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 Post subject: Kahandawa Raja Maha Viharaya
 Post Posted: Sat May 26, 2007 8:49 pm 
Kahandawa Raja Maha Viharaya - Temple on the hill

Legend says that King Walagamba and his men lived in the huge caves on the hill in the village of Kahandawa in the Mirigama area and later converted them to shrines. Monks around 100 B.C restored and began using the temple.

Image

By Major Chandana Weerakoon

The history of Kahandawa temple is inextricably linked with King Walagamba, who during his battles with various Indian invaders had taken refuge on the Kahandawa hill. Legend has it that he and his men lived in the huge caves on the hill and later converted them to shrines.

In some places traces of the thick walls built in ancient times, though mostly broken over the years, can still be seen. Monks around 100 B.C restored and began using the temple.

The village of Kahandawa in the Mirigama area can be reached by travelling about two miles on the Hakkurukbura road, which turns off from the Negombo Road.

The temple is unfortunately in a neglected state but the beauty of its surroundings, set on a hilly slope is enchanting. Large numbers throng the temple on Poya days, climbing the steps to the shrine room and no doubt admiring the spectacular view of the countryside that can be had from the top.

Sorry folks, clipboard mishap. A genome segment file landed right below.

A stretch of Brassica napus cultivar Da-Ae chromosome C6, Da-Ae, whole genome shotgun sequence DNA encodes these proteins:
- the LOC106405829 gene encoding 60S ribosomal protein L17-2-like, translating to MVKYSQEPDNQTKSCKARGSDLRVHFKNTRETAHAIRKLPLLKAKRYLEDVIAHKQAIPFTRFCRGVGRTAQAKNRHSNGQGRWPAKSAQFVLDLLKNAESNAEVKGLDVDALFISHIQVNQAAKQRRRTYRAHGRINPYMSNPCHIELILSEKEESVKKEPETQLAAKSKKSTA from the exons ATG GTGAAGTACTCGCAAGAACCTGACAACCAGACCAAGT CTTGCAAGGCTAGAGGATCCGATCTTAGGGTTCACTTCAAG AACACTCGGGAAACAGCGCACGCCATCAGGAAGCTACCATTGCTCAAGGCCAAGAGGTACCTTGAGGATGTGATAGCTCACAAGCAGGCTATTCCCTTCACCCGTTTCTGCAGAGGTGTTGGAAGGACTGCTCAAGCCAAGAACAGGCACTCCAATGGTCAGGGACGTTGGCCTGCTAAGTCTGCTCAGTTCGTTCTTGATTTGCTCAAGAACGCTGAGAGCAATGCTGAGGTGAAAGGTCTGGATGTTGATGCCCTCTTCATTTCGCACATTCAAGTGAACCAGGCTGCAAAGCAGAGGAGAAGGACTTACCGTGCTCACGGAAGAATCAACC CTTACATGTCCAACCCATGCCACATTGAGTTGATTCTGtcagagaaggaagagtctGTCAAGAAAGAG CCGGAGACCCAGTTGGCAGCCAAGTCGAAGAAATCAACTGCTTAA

A pond at the top of the hill becomes a mini- waterfall during the monsoon season.

Of interest in the temple is the 'avasa ge' which was reconstructed in 1913. This is supposedly built in the style of Dutch architecture and has many noteworthy features like its carved stairways.

The ceiling in the Seema Malaka is also of interest. The viharage (shrine room) on top of the hill has been constructed during the Kandyan period, though later renovated.

It is time the Department of Archaeology stepped in to preserve the paintings and artefacts found at this little-recognised temple, for it has its place in our history books.


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